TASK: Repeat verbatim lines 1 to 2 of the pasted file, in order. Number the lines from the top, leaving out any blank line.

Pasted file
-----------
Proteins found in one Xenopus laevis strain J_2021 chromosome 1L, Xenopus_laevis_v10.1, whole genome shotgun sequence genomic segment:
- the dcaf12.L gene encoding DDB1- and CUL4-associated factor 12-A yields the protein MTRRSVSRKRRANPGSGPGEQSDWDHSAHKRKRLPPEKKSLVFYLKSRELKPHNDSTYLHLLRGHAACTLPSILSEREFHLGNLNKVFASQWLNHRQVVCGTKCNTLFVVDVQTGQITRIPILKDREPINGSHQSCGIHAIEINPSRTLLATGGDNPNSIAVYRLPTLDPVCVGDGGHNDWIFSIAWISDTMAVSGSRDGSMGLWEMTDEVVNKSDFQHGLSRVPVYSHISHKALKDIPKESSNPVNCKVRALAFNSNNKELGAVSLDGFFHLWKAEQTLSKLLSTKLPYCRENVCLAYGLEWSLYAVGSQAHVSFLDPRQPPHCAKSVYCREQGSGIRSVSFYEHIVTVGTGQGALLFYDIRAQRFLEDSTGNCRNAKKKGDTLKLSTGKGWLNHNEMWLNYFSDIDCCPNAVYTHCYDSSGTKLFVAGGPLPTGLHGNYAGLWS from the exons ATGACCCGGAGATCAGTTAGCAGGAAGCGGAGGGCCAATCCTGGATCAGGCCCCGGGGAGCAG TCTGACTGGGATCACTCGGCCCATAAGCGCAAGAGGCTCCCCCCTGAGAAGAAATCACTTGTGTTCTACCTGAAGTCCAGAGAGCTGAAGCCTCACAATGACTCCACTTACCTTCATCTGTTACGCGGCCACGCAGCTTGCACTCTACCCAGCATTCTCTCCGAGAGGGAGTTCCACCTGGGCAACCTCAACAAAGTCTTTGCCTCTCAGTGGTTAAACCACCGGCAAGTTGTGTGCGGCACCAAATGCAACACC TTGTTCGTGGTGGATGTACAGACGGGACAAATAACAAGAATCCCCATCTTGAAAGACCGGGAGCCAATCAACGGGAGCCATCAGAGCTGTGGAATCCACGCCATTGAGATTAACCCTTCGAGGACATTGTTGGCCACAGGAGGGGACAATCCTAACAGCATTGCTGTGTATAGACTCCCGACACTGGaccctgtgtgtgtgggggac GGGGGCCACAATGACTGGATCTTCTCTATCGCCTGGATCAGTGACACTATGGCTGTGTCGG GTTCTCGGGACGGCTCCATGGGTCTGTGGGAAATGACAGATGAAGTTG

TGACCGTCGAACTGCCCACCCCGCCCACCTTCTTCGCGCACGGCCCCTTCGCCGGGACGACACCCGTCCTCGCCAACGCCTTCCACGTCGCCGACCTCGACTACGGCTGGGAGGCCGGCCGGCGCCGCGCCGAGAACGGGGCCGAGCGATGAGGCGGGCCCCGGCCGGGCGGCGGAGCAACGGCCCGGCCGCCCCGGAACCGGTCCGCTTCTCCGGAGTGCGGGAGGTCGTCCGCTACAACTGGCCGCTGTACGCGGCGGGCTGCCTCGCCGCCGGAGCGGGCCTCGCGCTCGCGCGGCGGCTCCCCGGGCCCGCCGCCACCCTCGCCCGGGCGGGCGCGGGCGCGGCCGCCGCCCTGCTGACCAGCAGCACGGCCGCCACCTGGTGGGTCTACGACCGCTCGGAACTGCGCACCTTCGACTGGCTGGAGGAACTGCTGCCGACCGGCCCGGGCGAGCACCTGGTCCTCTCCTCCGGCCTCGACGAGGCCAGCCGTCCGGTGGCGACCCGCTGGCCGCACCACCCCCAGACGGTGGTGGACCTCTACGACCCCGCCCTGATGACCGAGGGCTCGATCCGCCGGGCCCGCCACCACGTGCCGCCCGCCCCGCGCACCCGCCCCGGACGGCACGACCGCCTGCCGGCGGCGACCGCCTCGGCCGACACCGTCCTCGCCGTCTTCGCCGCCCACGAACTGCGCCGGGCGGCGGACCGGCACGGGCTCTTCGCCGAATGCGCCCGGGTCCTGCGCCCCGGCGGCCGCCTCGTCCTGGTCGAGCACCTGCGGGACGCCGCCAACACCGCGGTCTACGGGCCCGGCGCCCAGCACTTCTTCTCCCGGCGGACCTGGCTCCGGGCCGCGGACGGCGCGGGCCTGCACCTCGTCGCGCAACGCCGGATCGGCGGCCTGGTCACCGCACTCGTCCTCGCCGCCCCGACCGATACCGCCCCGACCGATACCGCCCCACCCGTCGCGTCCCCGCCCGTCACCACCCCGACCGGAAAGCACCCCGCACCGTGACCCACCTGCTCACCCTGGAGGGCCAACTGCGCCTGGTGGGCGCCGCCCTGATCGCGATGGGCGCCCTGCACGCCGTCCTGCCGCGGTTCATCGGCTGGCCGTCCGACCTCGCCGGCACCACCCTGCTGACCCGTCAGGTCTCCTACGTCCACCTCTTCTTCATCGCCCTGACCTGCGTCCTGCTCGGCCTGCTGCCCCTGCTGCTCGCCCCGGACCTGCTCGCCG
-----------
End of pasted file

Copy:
Proteins found in one Xenopus laevis strain J_2021 chromosome 1L, Xenopus_laevis_v10.1, whole genome shotgun sequence genomic segment:
- the dcaf12.L gene encoding DDB1- and CUL4-associated factor 12-A yields the protein MTRRSVSRKRRANPGSGPGEQSDWDHSAHKRKRLPPEKKSLVFYLKSRELKPHNDSTYLHLLRGHAACTLPSILSEREFHLGNLNKVFASQWLNHRQVVCGTKCNTLFVVDVQTGQITRIPILKDREPINGSHQSCGIHAIEINPSRTLLATGGDNPNSIAVYRLPTLDPVCVGDGGHNDWIFSIAWISDTMAVSGSRDGSMGLWEMTDEVVNKSDFQHGLSRVPVYSHISHKALKDIPKESSNPVNCKVRALAFNSNNKELGAVSLDGFFHLWKAEQTLSKLLSTKLPYCRENVCLAYGLEWSLYAVGSQAHVSFLDPRQPPHCAKSVYCREQGSGIRSVSFYEHIVTVGTGQGALLFYDIRAQRFLEDSTGNCRNAKKKGDTLKLSTGKGWLNHNEMWLNYFSDIDCCPNAVYTHCYDSSGTKLFVAGGPLPTGLHGNYAGLWS from the exons ATGACCCGGAGATCAGTTAGCAGGAAGCGGAGGGCCAATCCTGGATCAGGCCCCGGGGAGCAG TCTGACTGGGATCACTCGGCCCATAAGCGCAAGAGGCTCCCCCCTGAGAAGAAATCACTTGTGTTCTACCTGAAGTCCAGAGAGCTGAAGCCTCACAATGACTCCACTTACCTTCATCTGTTACGCGGCCACGCAGCTTGCACTCTACCCAGCATTCTCTCCGAGAGGGAGTTCCACCTGGGCAACCTCAACAAAGTCTTTGCCTCTCAGTGGTTAAACCACCGGCAAGTTGTGTGCGGCACCAAATGCAACACC TTGTTCGTGGTGGATGTACAGACGGGACAAATAACAAGAATCCCCATCTTGAAAGACCGGGAGCCAATCAACGGGAGCCATCAGAGCTGTGGAATCCACGCCATTGAGATTAACCCTTCGAGGACATTGTTGGCCACAGGAGGGGACAATCCTAACAGCATTGCTGTGTATAGACTCCCGACACTGGaccctgtgtgtgtgggggac GGGGGCCACAATGACTGGATCTTCTCTATCGCCTGGATCAGTGACACTATGGCTGTGTCGG GTTCTCGGGACGGCTCCATGGGTCTGTGGGAAATGACAGATGAAGTTG